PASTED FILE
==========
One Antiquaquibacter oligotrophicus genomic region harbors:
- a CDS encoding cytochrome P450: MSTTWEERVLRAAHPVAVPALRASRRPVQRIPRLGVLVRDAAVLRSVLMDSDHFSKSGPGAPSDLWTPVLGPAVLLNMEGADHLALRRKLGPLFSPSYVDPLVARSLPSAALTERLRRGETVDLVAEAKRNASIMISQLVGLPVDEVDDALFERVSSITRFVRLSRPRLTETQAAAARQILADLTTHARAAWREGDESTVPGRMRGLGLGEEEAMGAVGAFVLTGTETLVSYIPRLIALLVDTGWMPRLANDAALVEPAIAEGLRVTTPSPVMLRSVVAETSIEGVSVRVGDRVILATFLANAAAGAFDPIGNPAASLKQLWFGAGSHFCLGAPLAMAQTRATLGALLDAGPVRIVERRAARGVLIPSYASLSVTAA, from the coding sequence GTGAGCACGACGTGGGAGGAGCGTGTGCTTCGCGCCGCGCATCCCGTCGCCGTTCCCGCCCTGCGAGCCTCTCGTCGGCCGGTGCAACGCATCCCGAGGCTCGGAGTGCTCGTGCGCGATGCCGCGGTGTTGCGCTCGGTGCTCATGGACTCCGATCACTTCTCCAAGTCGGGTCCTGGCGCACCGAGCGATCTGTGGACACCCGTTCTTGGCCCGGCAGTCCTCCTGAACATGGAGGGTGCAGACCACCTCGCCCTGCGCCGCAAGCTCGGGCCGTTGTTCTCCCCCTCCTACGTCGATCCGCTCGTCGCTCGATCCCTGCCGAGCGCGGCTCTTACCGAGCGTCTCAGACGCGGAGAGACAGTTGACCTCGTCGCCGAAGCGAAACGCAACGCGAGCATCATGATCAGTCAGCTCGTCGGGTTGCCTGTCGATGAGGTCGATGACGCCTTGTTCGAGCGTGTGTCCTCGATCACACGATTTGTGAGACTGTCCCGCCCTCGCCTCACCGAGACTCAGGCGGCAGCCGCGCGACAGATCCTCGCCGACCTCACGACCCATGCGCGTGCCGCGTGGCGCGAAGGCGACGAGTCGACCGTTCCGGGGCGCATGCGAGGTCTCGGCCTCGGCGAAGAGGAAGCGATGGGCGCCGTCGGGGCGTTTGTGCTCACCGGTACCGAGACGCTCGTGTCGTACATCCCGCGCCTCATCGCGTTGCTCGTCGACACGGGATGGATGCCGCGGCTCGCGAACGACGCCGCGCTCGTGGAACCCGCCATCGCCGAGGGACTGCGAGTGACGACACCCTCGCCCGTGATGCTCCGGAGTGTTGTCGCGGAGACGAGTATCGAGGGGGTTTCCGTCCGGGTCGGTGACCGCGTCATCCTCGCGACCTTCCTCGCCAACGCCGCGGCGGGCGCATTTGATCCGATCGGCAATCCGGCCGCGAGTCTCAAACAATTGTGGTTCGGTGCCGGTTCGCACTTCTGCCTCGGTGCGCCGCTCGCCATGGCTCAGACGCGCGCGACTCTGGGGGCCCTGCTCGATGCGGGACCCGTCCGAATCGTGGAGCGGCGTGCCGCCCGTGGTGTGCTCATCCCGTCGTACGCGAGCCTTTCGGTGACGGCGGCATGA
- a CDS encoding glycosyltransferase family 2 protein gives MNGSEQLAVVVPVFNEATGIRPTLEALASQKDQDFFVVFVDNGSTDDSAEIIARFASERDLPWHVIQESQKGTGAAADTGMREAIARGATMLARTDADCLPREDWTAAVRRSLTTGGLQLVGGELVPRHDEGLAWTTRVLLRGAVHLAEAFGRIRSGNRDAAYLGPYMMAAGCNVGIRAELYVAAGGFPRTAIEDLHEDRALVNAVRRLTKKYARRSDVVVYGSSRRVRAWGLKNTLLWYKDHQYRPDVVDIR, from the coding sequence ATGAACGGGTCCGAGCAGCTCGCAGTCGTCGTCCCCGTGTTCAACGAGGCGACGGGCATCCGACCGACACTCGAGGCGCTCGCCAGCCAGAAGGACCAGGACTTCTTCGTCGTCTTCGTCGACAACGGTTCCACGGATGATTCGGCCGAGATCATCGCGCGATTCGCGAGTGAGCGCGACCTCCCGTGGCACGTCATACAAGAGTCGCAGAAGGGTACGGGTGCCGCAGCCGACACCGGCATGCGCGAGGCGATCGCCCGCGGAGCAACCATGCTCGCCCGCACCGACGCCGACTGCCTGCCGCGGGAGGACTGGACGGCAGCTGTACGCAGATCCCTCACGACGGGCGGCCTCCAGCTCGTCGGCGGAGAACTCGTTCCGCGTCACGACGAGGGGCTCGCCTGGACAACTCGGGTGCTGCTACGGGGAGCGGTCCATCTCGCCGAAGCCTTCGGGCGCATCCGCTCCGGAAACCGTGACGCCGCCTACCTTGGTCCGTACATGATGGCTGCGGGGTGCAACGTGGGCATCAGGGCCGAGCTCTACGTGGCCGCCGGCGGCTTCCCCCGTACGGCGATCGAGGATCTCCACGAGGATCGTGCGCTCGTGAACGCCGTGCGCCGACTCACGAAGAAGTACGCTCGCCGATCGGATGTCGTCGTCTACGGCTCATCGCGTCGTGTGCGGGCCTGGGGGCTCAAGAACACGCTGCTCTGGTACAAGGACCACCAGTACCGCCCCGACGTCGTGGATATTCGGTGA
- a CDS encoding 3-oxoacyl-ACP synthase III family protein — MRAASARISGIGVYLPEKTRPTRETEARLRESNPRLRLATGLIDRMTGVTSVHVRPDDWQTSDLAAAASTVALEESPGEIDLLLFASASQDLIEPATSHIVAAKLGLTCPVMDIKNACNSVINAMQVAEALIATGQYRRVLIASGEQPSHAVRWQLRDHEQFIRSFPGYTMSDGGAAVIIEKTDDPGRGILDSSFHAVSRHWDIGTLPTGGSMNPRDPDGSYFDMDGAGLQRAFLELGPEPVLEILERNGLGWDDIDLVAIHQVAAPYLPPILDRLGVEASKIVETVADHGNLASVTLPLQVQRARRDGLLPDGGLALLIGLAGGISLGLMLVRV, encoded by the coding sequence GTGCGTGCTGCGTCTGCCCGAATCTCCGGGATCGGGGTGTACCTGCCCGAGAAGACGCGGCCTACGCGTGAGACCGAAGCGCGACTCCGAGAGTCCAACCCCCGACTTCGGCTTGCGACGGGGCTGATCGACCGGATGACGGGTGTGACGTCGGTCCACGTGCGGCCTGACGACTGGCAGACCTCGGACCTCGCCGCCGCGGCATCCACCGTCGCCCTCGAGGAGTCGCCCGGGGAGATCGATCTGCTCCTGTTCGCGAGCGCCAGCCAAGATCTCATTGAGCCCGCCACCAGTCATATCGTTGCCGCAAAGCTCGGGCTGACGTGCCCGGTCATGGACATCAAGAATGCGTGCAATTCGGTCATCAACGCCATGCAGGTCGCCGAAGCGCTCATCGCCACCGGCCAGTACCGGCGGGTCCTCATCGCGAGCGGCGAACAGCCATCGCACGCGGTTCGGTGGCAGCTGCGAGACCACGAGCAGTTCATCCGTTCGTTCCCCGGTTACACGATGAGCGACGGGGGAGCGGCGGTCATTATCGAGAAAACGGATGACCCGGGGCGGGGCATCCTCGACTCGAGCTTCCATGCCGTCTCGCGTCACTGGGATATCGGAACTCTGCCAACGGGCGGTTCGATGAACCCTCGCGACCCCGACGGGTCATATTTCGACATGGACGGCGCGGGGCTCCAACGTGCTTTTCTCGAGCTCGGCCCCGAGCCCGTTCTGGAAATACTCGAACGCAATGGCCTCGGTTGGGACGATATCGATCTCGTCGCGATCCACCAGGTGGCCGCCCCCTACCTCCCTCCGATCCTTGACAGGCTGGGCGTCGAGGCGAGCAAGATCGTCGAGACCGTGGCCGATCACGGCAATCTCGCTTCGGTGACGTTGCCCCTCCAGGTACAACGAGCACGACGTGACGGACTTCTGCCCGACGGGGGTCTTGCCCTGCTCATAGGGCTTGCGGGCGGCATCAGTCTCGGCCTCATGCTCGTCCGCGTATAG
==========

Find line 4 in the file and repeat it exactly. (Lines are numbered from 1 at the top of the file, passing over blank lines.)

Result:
- a CDS encoding 3-oxoacyl-ACP synthase III family protein — MRAASARISGIGVYLPEKTRPTRETEARLRESNPRLRLATGLIDRMTGVTSVHVRPDDWQTSDLAAAASTVALEESPGEIDLLLFASASQDLIEPATSHIVAAKLGLTCPVMDIKNACNSVINAMQVAEALIATGQYRRVLIASGEQPSHAVRWQLRDHEQFIRSFPGYTMSDGGAAVIIEKTDDPGRGILDSSFHAVSRHWDIGTLPTGGSMNPRDPDGSYFDMDGAGLQRAFLELGPEPVLEILERNGLGWDDIDLVAIHQVAAPYLPPILDRLGVEASKIVETVADHGNLASVTLPLQVQRARRDGLLPDGGLALLIGLAGGISLGLMLVRV, encoded by the coding sequence GTGCGTGCTGCGTCTGCCCGAATCTCCGGGATCGGGGTGTACCTGCCCGAGAAGACGCGGCCTACGCGTGAGACCGAAGCGCGACTCCGAGAGTCCAACCCCCGACTTCGGCTTGCGACGGGGCTGATCGACCGGATGACGGGTGTGACGTCGGTCCACGTGCGGCCTGACGACTGGCAGACCTCGGACCTCGCCGCCGCGGCATCCACCGTCGCCCTCGAGGAGTCGCCCGGGGAGATCGATCTGCTCCTGTTCGCGAGCGCCAGCCAAGATCTCATTGAGCCCGCCACCAGTCATATCGTTGCCGCAAAGCTCGGGCTGACGTGCCCGGTCATGGACATCAAGAATGCGTGCAATTCGGTCATCAACGCCATGCAGGTCGCCGAAGCGCTCATCGCCACCGGCCAGTACCGGCGGGTCCTCATCGCGAGCGGCGAACAGCCATCGCACGCGGTTCGGTGGCAGCTGCGAGACCACGAGCAGTTCATCCGTTCGTTCCCCGGTTACACGATGAGCGACGGGGGAGCGGCGGTCATTATCGAGAAAACGGATGACCCGGGGCGGGGCATCCTCGACTCGAGCTTCCATGCCGTCTCGCGTCACTGGGATATCGGAACTCTGCCAACGGGCGGTTCGATGAACCCTCGCGACCCCGACGGGTCATATTTCGACATGGACGGCGCGGGGCTCCAACGTGCTTTTCTCGAGCTCGGCCCCGAGCCCGTTCTGGAAATACTCGAACGCAATGGCCTCGGTTGGGACGATATCGATCTCGTCGCGATCCACCAGGTGGCCGCCCCCTACCTCCCTCCGATCCTTGACAGGCTGGGCGTCGAGGCGAGCAAGATCGTCGAGACCGTGGCCGATCACGGCAATCTCGCTTCGGTGACGTTGCCCCTCCAGGTACAACGAGCACGACGTGACGGACTTCTGCCCGACGGGGGTCTTGCCCTGCTCATAGGGCTTGCGGGCGGCATCAGTCTCGGCCTCATGCTCGTCCGCGTATAG